The New Colossus
Not like the brazen giant of Greek fame,
with conquering limbs astride from land to land;
Here at our sea-washed, sunset gates shall stand
a mighty woman with a torch, whose flame
is the imprisoned lightning, and her name
Mother of Exiles. From her beacon-hand
Glows world-wide welcome; her mild eyes command
The air-bridged harbor that twin cities frame,
“Keep, ancient lands, your storied pomp!” cries she
with silent lips. “Give me your tired, your poor,
Your huddled masses yearning to breathe free,
The wretched refuse of your teeming shore,
Send these, the homeless, tempest-tost to me,
I lift my lamp beside the golden door!”
The poem above, by Emma Lazarus, is inscribed upon a bronze plaque on the interior of the pedestal of the Statue of Liberty. I have always been intrigued by its wording “..give me your tired, your poor, your huddled masses yearning to breathe free, the wretched refuse … send these to me!” What a prophetic message similar to Isaiah’s “…bind up the broken hearted to proclaim liberty to the captives, and the opening of the prison to them that are bound…”
No matter how one views illegal immigration, it is hard to see what we see every day and not respond in some small way to help those in desperate situations. Such as Frank who, after being deported, has now overcome his drinking problem but remains separated from his family in the US where he spent most of his life. Or Juan, who was 2 months old when his parents brought him to the US and now living in a culture and language that is foreign to him, birthplace or not. Maria had a green card for most of her adult life, working for a family in their home, taking care of their children while she raised her own kids who were US citizens. Maria returned to Tijuana to take care of her sick mother before 9/11 and was not permitted to return to the US afterwards. Recently she asked me to call her son for her, as she was worried about him, and wanted him to know that she was fine. Maria, for reasons unknown, died 2 days later. My second call to her son was certainly more difficult!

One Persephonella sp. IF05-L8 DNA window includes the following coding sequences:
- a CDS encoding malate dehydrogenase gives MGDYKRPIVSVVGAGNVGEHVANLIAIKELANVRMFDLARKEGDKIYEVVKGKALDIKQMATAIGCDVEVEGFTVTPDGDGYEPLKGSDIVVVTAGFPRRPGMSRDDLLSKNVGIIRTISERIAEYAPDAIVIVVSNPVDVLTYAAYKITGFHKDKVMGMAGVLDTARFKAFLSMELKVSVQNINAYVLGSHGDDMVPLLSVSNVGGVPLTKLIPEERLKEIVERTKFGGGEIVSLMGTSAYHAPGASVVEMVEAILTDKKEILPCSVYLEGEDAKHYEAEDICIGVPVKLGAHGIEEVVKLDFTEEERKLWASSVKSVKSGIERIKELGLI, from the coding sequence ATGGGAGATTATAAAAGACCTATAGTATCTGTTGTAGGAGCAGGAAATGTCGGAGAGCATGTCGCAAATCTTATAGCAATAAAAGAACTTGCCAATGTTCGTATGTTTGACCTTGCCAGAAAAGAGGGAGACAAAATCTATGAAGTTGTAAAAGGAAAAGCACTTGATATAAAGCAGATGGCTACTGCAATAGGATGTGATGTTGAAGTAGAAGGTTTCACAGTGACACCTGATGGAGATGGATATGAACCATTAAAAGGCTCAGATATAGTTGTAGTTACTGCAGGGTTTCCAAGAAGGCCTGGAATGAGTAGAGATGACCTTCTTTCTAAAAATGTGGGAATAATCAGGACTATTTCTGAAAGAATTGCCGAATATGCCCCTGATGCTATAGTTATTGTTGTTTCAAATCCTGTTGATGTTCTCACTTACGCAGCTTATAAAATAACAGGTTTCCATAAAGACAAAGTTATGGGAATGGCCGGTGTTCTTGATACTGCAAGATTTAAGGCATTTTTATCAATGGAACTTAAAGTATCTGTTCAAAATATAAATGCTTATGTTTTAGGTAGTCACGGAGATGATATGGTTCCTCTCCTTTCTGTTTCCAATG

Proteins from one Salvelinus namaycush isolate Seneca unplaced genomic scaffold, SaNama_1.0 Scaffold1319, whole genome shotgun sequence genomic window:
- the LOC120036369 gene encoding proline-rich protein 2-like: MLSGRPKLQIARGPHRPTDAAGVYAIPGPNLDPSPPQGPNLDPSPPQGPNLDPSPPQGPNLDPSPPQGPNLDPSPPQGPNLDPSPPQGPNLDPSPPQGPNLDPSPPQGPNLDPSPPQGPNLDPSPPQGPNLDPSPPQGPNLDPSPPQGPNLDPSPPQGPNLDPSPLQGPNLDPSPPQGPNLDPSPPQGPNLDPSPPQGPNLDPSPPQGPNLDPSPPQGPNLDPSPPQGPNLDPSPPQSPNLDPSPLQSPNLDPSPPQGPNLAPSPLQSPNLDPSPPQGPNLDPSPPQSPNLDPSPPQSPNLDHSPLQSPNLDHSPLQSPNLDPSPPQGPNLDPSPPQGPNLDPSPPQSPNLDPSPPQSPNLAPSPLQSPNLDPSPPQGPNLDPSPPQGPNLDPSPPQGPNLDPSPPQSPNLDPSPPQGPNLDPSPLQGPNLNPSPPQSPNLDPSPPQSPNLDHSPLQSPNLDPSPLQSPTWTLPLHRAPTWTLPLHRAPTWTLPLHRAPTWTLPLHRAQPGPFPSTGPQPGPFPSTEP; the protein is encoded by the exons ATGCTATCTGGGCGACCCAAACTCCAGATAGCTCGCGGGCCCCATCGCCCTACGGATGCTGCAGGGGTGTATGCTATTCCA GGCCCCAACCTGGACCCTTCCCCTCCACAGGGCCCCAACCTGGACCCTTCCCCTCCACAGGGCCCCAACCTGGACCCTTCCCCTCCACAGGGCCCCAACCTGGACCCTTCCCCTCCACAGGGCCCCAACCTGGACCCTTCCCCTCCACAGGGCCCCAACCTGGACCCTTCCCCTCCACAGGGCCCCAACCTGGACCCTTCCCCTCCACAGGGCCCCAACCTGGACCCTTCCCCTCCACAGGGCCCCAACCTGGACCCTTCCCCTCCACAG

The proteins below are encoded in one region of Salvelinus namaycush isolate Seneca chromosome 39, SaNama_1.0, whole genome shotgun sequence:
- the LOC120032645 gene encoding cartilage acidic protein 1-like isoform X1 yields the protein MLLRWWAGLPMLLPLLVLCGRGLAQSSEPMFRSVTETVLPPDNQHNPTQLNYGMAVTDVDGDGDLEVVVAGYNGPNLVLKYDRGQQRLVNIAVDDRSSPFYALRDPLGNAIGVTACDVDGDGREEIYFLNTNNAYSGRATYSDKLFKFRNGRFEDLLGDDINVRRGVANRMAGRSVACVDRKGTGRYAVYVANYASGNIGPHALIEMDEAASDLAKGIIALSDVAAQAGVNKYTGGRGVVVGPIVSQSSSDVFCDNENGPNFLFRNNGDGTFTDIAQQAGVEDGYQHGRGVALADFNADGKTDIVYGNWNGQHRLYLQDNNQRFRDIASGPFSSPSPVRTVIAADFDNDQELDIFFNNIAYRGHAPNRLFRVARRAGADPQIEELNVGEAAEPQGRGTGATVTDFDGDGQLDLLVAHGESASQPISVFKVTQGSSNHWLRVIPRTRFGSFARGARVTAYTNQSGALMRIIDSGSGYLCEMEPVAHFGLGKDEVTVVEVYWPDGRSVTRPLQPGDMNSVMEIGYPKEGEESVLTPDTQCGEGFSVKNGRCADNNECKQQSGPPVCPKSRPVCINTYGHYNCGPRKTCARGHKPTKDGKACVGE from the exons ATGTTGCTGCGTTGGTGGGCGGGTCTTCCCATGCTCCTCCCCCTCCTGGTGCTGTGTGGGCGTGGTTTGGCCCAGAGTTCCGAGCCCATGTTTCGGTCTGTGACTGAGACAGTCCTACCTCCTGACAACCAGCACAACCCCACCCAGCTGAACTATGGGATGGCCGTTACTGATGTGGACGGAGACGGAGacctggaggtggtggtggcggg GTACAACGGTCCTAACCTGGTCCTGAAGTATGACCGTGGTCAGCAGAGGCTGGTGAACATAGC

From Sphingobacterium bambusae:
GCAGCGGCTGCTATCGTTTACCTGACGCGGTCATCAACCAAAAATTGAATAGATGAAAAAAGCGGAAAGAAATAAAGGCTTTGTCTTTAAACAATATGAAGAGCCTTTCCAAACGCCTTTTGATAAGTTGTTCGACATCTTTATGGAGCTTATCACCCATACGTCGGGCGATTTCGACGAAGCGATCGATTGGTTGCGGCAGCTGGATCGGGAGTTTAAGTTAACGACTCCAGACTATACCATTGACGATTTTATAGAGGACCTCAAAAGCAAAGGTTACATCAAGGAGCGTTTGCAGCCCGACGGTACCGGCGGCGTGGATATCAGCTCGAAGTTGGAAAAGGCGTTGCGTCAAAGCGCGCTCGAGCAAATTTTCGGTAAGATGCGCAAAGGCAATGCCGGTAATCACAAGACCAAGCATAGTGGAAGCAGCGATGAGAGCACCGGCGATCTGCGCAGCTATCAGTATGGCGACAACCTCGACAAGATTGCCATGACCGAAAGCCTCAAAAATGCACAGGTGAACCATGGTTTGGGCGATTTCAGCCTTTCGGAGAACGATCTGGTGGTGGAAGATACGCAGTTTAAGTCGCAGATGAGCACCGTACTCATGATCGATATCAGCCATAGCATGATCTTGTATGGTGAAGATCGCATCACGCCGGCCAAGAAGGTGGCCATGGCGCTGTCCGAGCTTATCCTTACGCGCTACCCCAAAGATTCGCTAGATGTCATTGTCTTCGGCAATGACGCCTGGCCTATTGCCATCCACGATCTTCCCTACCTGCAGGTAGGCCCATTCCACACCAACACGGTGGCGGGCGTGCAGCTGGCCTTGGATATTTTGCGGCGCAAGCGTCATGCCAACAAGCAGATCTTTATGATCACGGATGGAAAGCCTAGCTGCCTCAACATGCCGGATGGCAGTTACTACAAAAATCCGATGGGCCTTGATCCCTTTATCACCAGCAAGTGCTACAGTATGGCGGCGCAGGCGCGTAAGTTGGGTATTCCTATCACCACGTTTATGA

I am reminded of a friends observation while participating in our street outreach with the many deported immigrants, when she commented “setting all aside and making the lives of these strangers a little more bearable with kindness, a little conversation, and some food”.
February 2, 2010 (San Diego AP) – A statewide report on immigrants released this week reveals that 23% of residents in San Diego County are immigrants—and nearly half (45%) of those immigrants are citizens. Of all children in the region, 43% have at least one immigrant parent. These and other intriguing findings are based on data collected in the 2005-2007 American Community Survey from the U.S. Census Bureau.